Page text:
Video

Video Blind Somali Journalist Defies Odds in Mogadishu

Despite improving security in the last few years, Somalia remains one of the most dangerous countries to be a journalist – even more so for someone who cannot see. Abdulaziz Billow has the story of journalist Abdifatah Hassan Kalgacal, who has been reporting from the Somali capital for the last decade despite being blind.
Video

Video Texas Defies Same-Sex Marriage Ruling

Texas state officials have criticized the US Supreme Court decision giving same-sex couples the right to marry nationwide. The attorney general of Texas says last week's decision did not overrule constitutional "rights of religious liberty," and therefore officials performing wedding services can refuse to perform them for same-sex couples if it is against their religious beliefs. Zlatica Hoke reports on the controversy.
Video

Video Syrians Flee IS Advance in Hasaka

The Syrian government said Monday it has taken back one of several districts in Hasaka overrun by Islamic State militants. But continued fighting elsewhere in the northern city has forced thousands of civilians from their homes. In this report narrated by Bill Rodgers, VOA Kurdish Service reporter Zana Omer describes the scene in Amouda, where some of the displaced are taking refuge.
Video

Video Rabbi Hits Road to Heal Jewish-Muslim Relations in France

France is on high alert after last week's terrorist attack near the city Lyon, just six months after deadly Paris shootings. The attack have added new tensions to relations between French Jews and Muslims. France’s Jewish and Muslim communities also share a common heritage, though, and as far as one French rabbi is concerned, they are destined to be friends. From the Paris suburb of La Courneuve, Lisa Bryant reports about Rabbi Michel Serfaty and his friendship bus.
Video

Video S. Korea Christians Protest Gay Rights Festival

The U.S. Supreme Court decision mandating marriage equality nationwide has energized gay rights supporters around the world. Gay rights remain a highly contentious issue in a key U.S. ally, South Korea, where police did a deft job Sunday of preventing potential clashes between Christian protesters and gay activists. Kurt Achin reports from Seoul.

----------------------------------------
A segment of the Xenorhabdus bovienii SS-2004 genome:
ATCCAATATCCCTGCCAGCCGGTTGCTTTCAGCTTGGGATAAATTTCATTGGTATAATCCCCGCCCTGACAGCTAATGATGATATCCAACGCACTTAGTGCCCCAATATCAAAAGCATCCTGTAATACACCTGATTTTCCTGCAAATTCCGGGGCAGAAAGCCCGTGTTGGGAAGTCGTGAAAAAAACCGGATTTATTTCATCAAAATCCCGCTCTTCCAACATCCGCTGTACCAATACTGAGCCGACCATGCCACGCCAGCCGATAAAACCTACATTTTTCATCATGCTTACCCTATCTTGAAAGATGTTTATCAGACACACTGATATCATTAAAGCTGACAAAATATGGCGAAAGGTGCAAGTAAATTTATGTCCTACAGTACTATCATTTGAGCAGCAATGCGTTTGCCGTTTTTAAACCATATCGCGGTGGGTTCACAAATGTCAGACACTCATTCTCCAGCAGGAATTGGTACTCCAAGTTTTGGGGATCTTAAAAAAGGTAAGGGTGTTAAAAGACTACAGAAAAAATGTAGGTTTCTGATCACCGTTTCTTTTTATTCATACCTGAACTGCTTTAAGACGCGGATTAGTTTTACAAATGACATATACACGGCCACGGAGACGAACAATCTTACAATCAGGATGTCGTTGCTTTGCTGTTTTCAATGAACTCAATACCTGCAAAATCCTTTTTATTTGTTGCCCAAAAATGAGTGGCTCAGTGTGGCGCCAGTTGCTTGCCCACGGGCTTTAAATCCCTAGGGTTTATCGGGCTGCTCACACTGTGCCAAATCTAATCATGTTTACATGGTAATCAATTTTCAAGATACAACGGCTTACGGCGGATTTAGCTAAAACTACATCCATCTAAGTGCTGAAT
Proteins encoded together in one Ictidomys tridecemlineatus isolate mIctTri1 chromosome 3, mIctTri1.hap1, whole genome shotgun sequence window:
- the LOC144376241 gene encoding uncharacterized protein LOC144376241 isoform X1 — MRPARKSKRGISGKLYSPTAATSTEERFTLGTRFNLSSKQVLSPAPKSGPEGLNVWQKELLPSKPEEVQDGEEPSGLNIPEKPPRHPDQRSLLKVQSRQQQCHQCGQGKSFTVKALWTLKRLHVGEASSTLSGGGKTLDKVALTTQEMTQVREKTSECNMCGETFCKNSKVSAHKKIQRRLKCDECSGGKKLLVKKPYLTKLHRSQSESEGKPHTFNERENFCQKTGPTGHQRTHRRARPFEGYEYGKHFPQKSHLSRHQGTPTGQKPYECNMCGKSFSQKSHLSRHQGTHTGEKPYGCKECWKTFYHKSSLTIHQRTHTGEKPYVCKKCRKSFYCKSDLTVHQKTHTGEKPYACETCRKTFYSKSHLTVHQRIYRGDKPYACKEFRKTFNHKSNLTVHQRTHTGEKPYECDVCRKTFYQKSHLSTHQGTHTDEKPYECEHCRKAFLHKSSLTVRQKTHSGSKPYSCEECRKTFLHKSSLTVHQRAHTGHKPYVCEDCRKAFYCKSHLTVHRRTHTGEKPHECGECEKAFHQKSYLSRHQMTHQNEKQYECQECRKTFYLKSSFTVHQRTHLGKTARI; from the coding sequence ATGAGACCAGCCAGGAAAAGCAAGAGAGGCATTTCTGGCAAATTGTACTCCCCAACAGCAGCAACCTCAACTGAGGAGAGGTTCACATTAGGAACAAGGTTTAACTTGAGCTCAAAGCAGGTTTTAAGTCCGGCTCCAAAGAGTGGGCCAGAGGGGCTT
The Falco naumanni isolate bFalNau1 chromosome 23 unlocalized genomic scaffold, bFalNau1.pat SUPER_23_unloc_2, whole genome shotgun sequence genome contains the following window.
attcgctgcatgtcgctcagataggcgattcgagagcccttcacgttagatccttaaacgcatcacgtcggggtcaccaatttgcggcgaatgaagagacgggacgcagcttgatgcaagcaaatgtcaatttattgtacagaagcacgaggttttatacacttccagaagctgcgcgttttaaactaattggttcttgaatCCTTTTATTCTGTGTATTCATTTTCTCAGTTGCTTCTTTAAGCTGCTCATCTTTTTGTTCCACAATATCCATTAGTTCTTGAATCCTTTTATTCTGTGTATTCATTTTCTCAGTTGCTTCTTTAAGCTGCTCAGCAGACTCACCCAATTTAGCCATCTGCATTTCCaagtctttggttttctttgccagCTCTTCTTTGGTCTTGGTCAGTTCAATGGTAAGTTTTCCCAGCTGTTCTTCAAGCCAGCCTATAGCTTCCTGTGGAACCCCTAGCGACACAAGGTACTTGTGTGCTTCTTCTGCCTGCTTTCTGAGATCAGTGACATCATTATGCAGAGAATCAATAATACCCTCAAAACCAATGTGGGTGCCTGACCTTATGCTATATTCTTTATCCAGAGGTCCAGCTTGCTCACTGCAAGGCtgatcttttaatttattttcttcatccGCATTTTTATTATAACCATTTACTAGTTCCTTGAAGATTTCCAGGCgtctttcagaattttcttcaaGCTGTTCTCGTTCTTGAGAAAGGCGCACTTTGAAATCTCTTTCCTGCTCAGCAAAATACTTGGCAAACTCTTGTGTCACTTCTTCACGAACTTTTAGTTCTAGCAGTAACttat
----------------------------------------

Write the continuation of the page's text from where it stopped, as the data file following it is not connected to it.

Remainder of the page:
Video

Video Saudi Leaks Expose ‘Checkbook Diplomacy’ In Battle With Iran

Saudi Arabia’s willingness to wield its oil money on the global diplomatic stage appears to have been laid bare, after the website WikiLeaks published tens of thousands of leaked cables from Riyadh’s Ministry of Foreign Affairs. VOA's Henry Ridgwell reports.
Video

Video Nubians in Kenya Face Land Challenges

East Africa's ethnic Nubians have a rich cultural history that dates back thousands of years, but in Kenya they are facing hardships, including the loss of lands they have lived on for generations. They say the government has reneged on its pledge to award them title deeds for the plots. VOA's Lenny Ruvaga reports.
Video

Video Military Experts Question New Russian Tank Capabilities

Russia has been showing off its new tank design – the Armata T-14. Designers claim it is 20 years ahead of current Western designs - and driving it feels like playing a computer game. But military analysts question those assertions, and warn the cost could be too heavy a burden for Russia’s struggling economy. Henry Ridgwell reports.
Video

Video In Kenya, Police Said to Shoot First, Ask Questions Later

An organization that documents torture and extrajudicial killings says Kenyan police were responsible for 1,252 shooting deaths in five cities, including Nairobi, between 2009 and 2014, representing 67 percent of all gun deaths in the areas reviewed. Gabe Joselow has more from Nairobi.
Video

Video In Syrian Crisis, Social Media Offer Small Comforts

Za’atari, a makeshift city in Jordan, may be the only Syrian refugee camp to tweet its activities, in an effort to keep donors motivated as the war in Syria intensifies and the humanitarian crisis deepens. Inside the camp, families say mobile phone applications help hold together families that are physically torn apart. VOA’s Heather Murdock reports.

VOA Blogs